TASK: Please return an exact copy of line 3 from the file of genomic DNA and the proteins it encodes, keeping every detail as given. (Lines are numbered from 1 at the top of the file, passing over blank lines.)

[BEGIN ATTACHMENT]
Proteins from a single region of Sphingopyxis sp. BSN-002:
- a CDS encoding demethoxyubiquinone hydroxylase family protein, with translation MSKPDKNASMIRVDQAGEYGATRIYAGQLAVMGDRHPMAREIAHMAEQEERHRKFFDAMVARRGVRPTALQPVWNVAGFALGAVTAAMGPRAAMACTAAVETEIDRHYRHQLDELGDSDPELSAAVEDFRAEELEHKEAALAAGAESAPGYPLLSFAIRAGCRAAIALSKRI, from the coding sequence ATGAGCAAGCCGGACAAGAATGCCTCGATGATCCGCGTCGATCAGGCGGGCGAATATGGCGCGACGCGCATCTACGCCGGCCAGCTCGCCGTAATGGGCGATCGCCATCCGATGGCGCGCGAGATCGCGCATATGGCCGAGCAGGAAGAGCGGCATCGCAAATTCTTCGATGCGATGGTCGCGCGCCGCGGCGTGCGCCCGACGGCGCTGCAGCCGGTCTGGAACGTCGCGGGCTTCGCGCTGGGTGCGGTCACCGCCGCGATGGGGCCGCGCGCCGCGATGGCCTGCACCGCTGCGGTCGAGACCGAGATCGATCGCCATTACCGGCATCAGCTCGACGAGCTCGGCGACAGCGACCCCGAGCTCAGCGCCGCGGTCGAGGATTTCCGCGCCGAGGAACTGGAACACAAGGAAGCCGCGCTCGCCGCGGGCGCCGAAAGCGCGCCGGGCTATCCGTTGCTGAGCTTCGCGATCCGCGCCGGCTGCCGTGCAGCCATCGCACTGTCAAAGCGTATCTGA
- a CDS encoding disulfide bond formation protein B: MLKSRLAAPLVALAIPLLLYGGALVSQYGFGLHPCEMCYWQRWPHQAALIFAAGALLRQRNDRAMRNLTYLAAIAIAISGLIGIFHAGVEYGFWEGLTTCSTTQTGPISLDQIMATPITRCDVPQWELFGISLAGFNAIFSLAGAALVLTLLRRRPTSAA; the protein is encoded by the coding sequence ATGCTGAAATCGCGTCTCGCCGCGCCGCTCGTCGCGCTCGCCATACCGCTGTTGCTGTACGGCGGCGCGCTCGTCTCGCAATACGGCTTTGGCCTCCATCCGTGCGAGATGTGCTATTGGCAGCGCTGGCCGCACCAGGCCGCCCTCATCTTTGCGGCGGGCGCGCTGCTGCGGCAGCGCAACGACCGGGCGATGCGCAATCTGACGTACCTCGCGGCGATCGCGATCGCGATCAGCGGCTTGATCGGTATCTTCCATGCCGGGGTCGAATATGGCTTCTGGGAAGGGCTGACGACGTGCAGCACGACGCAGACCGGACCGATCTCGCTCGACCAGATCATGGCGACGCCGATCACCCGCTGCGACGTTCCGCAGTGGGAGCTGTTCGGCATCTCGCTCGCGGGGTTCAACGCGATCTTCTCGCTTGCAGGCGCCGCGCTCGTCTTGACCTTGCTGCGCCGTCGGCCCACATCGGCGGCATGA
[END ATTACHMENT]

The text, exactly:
- a CDS encoding disulfide bond formation protein B: MLKSRLAAPLVALAIPLLLYGGALVSQYGFGLHPCEMCYWQRWPHQAALIFAAGALLRQRNDRAMRNLTYLAAIAIAISGLIGIFHAGVEYGFWEGLTTCSTTQTGPISLDQIMATPITRCDVPQWELFGISLAGFNAIFSLAGAALVLTLLRRRPTSAA; the protein is encoded by the coding sequence ATGCTGAAATCGCGTCTCGCCGCGCCGCTCGTCGCGCTCGCCATACCGCTGTTGCTGTACGGCGGCGCGCTCGTCTCGCAATACGGCTTTGGCCTCCATCCGTGCGAGATGTGCTATTGGCAGCGCTGGCCGCACCAGGCCGCCCTCATCTTTGCGGCGGGCGCGCTGCTGCGGCAGCGCAACGACCGGGCGATGCGCAATCTGACGTACCTCGCGGCGATCGCGATCGCGATCAGCGGCTTGATCGGTATCTTCCATGCCGGGGTCGAATATGGCTTCTGGGAAGGGCTGACGACGTGCAGCACGACGCAGACCGGACCGATCTCGCTCGACCAGATCATGGCGACGCCGATCACCCGCTGCGACGTTCCGCAGTGGGAGCTGTTCGGCATCTCGCTCGCGGGGTTCAACGCGATCTTCTCGCTTGCAGGCGCCGCGCTCGTCTTGACCTTGCTGCGCCGTCGGCCCACATCGGCGGCATGA